CAMBRIDGE, Mass., April 19, 2011 /PRNewswire-USNewswire/ -- Some of the world's most accomplished leaders from academia, business, public affairs, the humanities, and the arts have been elected members of the American Academy of Arts and Sciences.
A list of the new Academy members announced today is located at: http://www.amacad.org/news/alphalist2011.pdf.
The 212 new members join one of the nation's most prestigious honorary societies and a leading center for independent policy research. Members contribute to Academy studies of science and technology policy, global security, social policy and American institutions, the humanities, and education.
"It is a privilege to honor these men and women for their extraordinary individual accomplishments," said Leslie Berlowitz, Academy President and William T. Golden Chair. "The knowledge and expertise of our members give the Academy a unique capacity – and responsibility – to provide practical policy solutions to the pressing challenges of the day. We look forward to engaging our new members in this work."
Among the 2011 class of scholars, scientists, writers, artists, civic, corporate, and philanthropic leaders are winners of the Nobel, Pulitzer, and Pritzker Prizes; the Turing Award; MacArthur and Guggenheim fellowships; and Kennedy Center Honors, Grammy, Golden Globe, and Academy awards.
Scientists among the newly elected Fellows include: astronomer Paul Butler, discoverer of over 330 planets; cancer researcher Clara Bloomfield, who proved that adult acute leukemia can be cured; public health specialist and former Mexican Minister of Health Julio Frenk; geographer Ellen Mosley-Thompson, who has led expeditions to Antarctica and Greenland; David Page, whose genome sequencing work has advanced understanding of human reproduction; theoretical computer scientists Avi Wigderson; and Nobel laureates Ei-Ichi Negish (chemistry) and H. David Politzer (physics).
Social scientists include: Anthony Bryk, President of the Carnegie Foundation for the Advancement of Teaching; Russian studies scholar Timothy Colton; sociologist Claude Fischer, whose research illuminated social networks in urban settings; Nancy Foner, an influential scholar of the American immigrant experience; macroeconomist Monika Piazzesi; Roberta Ramo, the first woman to serve as president of the American Bar Association; and political scientist Charles Stewart III, an expert in vote tabulation systems.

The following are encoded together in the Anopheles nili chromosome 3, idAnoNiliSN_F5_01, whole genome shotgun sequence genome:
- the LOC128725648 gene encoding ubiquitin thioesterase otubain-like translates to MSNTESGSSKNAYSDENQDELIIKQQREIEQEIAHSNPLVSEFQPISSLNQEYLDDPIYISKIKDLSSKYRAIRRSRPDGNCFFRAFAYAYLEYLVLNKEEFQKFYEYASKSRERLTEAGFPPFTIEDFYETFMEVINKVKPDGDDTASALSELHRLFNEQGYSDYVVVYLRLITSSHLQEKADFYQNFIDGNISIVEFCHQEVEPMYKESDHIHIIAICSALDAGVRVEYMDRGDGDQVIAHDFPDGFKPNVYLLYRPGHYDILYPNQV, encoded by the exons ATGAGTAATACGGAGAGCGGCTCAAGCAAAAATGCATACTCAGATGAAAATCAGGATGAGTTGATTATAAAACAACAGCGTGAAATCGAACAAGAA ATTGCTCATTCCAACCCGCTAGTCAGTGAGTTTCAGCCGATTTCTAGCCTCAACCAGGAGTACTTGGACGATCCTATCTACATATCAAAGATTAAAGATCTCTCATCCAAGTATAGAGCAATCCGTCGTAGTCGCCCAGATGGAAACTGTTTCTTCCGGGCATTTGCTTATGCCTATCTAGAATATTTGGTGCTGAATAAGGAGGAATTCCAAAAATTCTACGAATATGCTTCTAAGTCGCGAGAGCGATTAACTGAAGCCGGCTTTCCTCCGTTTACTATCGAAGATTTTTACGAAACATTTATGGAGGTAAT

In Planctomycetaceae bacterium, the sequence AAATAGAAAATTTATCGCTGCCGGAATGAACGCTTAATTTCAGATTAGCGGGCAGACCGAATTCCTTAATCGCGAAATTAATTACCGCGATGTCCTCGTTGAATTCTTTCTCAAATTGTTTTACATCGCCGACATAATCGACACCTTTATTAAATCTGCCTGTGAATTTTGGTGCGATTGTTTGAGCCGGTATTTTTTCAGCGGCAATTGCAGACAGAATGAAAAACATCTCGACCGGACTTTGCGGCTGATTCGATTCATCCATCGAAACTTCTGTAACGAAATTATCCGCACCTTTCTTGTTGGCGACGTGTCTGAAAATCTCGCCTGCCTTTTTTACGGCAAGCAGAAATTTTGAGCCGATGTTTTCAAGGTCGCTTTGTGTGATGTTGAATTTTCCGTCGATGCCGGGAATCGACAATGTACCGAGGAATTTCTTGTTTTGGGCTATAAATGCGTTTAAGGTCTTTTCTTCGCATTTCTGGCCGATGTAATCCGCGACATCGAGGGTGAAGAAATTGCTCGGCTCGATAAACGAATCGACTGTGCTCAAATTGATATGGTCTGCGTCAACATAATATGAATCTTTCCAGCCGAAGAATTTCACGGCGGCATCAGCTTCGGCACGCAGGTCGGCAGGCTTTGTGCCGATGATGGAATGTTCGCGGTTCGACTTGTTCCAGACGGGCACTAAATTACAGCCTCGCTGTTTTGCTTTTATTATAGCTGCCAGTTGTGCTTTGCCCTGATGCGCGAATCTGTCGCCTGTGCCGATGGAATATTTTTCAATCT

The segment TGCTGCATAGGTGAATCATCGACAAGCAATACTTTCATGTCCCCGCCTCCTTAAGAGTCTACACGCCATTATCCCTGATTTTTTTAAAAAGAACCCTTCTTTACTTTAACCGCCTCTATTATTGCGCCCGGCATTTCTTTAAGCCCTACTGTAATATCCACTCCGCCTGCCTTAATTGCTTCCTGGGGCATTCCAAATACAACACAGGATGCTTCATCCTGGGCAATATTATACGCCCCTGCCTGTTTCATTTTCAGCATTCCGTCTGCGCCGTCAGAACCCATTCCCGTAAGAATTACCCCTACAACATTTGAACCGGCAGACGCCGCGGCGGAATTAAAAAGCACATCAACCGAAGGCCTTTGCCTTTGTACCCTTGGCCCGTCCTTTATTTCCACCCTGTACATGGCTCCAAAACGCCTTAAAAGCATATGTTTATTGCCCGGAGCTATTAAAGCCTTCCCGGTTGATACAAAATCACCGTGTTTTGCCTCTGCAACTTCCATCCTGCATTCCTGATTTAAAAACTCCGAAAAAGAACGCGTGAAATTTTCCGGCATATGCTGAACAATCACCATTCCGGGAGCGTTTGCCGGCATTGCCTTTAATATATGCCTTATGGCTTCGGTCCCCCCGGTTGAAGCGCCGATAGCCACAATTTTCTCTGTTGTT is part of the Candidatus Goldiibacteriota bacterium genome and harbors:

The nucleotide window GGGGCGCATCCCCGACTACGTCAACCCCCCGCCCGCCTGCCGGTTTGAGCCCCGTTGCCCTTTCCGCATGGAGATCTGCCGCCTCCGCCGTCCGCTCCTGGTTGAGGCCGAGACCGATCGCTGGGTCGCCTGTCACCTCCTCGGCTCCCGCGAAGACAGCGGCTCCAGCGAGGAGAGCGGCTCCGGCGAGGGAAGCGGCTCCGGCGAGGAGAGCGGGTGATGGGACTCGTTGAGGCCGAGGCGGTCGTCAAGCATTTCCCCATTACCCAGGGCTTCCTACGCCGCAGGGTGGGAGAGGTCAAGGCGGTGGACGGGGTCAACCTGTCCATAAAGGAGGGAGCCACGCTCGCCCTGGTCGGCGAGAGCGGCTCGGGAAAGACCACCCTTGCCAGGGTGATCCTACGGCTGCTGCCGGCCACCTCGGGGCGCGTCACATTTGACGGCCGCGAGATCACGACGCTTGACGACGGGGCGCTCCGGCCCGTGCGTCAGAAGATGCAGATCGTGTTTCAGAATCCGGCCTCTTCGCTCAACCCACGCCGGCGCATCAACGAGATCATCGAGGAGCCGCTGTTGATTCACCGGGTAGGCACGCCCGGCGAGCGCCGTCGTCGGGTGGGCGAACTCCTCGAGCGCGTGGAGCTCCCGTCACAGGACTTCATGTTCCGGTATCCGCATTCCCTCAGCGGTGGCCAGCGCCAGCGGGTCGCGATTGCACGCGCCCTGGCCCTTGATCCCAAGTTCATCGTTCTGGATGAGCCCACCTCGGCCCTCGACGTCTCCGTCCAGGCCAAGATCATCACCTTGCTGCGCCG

In the humanities and the arts, new members include: jazz icon Dave Brubeck; documentary filmmaker Ken Burns; actor Daniel Day-Lewis; ethnographic historian James Clifford; Annette Gordon-Reed, Pulitzer Prize-winning author of books about Thomas Jefferson and his slave Sally Hemings; playwright John Guare; novelist Oscar Hijuelos; conceptual artist Jenny Holzer; Shakespeare scholar James Shapiro; singer-songwriter Paul Simon; landscape architect Michael Van Valkenburgh; and actor Sam Waterston.
Among those elected to the Academy from public affairs and journalism are: veteran diplomat Edward Djerejian; former Congressional Budget Office Director Robert Reischauer; and former White House aid and CNN Chairman Thomas Johnson.
Business leaders in the 2011 class include: Wanda Austin (Aerospace Corporation); Hugh Grant (Monsanto Company); Robert Haas (Levi Strauss & Company); and Alan Mulally (Ford Motor Company).
Among educational, cultural, and foundation leaders in the new class are: Thomas Campbell, (Metropolitan Museum of Art); Francisco Cigarroa (University of Texas); Linda Katehi (University of California, Davis); Malcolm Rogers (Museum of Fine Arts, Boston); and David Skorton (Cornell University).
The Academy elected 16 Foreign Honorary Members from Argentina, Canada, France, Germany, Israel, Japan, Peru; Portugal, South Africa, and the United Kingdom.
They include: University of Cambridge classicist Mary Beard; French poet Yves Bonnefoy; singer-songwriter Leonard Cohen; Joseph Klafter, President of Tel Aviv University; actor Helen Mirren; Angelika Neuwirth, a Berlin-based expert on the Qur'an and Islamic studies; Adam Roberts, President of the British Academy; financier David de Rothschild; Pritzker Prize-winning architect Eduardo Souto de Moura; and Nobel laureate writer Mario Vargas Llosa.
The new class will be inducted at a ceremony on October 1, at the Academy's headquarters in Cambridge, Massachusetts.
Since its founding in 1780 by John Adams, James Bowdoin, John Hancock, and other scholar-patriots, the Academy has elected leading "thinkers and doers" from each generation, including George Washington and Benjamin Franklin in the eighteenth century, Daniel Webster and Ralph Waldo Emerson in the nineteenth, and Albert Einstein and Winston Churchill in the twentieth. The current membership includes more than 250 Nobel laureates and more than 60 Pulitzer Prize winners.
SOURCE American Academy of Arts & Sciences